By reading this verse, one may assume that adoption and redemption of the body are the one and the same event, but they are not. Adoption is the result of the redemption and not visa-versa. Redemption of the body takes place on the earth, and thereafter adoption takes place in the heavens. Since only those who have the “first-fruits of the spirit” (salvation of the spirit) are eligible to be adopted; and since the body is not redeemed until the rapture of the Church, then the adoption can not take place until immediately after the rapture.
The word adoption means “placing one as a son.” Contrary to popular belief, one is not placed as a son at the moment of salvation. To understand why, one must first understand Eastern culture concerning adoption, as opposed to that of the West. In the West, adoption means taking someone else’s natural child and legally “placing him as your own son.” In the East, it means taking your own natural child and “placing him as your son.” In the West, a child can become a son the moment you adopt him no matter what his age may be. In the East (the Jewish culture), your own child cannot become a son until his thirteenth birthday. The Jews call this the “bar mitzvah.” In the West a child can inherit his father’s property at any age. In the East, he must first be placed as a son at his bar mitzvah. Since Scripture always use patterns of truth connected to Israel in order to teach the truths of the New Testament (1 Corinthians 10:11), there must be a heavenly bar mitzvah after the rapture of the Church in order for the whole body of Christ (children of God) to be adopted as “sons of God.” We get a further understanding of this in the book of Galatians, chapter four.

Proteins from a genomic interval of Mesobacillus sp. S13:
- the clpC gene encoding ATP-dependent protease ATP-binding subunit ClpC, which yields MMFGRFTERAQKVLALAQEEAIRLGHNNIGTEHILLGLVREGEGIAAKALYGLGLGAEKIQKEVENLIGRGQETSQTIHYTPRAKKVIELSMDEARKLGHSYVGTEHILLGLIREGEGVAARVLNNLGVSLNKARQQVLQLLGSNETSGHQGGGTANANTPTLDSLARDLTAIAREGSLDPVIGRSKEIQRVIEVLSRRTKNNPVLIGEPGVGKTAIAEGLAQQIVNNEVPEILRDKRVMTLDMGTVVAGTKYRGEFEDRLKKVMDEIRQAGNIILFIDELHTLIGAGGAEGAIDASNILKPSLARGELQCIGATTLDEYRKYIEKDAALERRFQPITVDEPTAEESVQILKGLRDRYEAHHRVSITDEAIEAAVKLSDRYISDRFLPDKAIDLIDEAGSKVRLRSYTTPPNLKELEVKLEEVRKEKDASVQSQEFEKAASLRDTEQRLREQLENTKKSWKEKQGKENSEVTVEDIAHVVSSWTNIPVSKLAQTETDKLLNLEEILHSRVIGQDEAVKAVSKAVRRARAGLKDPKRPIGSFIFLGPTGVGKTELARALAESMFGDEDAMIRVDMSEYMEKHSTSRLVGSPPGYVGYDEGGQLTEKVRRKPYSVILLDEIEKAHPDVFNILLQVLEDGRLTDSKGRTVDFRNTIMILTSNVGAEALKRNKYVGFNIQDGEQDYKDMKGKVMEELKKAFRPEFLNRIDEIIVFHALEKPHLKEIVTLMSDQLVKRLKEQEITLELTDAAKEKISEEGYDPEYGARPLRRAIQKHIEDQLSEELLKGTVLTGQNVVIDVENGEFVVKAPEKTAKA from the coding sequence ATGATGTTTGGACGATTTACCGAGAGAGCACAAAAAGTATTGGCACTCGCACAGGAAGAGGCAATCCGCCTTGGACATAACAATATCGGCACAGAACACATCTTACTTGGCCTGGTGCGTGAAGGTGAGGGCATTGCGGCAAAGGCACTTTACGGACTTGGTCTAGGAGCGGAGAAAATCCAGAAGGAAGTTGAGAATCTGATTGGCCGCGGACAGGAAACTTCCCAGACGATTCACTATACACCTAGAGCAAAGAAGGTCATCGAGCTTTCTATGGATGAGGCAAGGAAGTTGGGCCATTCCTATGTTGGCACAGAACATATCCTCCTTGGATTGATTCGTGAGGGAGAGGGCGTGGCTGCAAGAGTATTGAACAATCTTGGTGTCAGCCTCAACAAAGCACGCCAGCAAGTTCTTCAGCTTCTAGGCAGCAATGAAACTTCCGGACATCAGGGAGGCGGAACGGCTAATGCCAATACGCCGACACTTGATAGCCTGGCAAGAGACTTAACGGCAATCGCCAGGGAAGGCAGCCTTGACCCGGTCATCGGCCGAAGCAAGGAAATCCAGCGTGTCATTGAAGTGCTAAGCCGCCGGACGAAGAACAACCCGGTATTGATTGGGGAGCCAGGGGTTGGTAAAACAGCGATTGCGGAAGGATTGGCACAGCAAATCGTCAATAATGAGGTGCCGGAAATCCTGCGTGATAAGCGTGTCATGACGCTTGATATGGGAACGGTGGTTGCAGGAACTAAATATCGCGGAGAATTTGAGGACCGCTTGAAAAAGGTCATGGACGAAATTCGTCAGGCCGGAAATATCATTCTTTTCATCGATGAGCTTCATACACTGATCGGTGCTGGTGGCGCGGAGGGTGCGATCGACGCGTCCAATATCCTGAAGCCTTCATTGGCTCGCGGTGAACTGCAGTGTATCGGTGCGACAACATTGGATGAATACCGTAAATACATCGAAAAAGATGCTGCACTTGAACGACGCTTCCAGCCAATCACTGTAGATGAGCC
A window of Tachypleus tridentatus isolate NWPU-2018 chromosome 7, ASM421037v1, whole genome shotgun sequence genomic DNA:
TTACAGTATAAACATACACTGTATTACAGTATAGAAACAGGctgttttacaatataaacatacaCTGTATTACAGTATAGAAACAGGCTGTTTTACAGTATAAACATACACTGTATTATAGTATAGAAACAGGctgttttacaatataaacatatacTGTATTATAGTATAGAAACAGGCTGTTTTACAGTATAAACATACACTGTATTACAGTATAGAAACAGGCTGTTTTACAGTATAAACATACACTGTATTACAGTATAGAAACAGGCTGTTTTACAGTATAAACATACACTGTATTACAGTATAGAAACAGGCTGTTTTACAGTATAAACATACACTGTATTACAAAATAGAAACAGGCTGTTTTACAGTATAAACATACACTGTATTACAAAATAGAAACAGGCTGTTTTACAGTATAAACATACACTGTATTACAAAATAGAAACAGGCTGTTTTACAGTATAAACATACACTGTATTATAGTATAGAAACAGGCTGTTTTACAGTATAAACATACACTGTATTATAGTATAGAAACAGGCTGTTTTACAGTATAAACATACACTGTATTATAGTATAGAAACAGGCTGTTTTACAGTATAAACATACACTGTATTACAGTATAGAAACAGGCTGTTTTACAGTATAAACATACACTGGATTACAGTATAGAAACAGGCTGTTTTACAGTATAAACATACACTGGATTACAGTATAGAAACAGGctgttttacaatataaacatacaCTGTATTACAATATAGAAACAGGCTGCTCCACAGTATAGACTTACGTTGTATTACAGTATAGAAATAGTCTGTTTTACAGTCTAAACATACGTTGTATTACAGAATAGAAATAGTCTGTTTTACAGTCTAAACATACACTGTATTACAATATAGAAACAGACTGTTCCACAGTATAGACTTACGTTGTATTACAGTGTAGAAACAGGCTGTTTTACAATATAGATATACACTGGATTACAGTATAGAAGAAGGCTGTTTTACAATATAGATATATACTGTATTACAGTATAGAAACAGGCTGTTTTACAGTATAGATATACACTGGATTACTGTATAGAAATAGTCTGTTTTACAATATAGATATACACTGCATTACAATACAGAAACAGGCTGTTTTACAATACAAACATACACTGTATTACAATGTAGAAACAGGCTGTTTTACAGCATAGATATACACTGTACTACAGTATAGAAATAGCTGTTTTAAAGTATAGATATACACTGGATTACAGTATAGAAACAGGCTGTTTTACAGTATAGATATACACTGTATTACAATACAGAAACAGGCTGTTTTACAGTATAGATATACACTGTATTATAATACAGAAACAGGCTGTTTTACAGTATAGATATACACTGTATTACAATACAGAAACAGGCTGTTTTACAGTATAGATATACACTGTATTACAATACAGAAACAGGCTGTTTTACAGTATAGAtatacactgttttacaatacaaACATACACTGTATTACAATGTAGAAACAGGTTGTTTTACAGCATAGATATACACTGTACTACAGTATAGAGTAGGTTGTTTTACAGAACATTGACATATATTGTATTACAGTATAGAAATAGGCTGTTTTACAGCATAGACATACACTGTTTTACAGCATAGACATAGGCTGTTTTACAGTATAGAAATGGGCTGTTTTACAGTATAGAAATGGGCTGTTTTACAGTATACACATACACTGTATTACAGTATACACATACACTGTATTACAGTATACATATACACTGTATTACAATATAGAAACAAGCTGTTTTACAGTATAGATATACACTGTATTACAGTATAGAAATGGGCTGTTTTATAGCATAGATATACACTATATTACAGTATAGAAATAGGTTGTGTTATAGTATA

Now I say that the heir, as long as he is a child, does not differ at all from a slave, though he is master of all, (2) but is under guardians and stewards until the time appointed by the father. (3) Even so we, when we were children, were in bondage under the elements of the world. (4) But when the fullness of the time had come, God sent forth His Son, born of a woman, born under the law, (5) to redeem those who were under the law, that we might receive the adoption as sons. (Galatians 4:1-5).
Here, the Apostle Paul tells us that a child born into a family is no different in position than a servant of that family when it comes to rights and privileges, even though he has been born an heir (v. 1). He must grow under tutors and governors (teachers) until the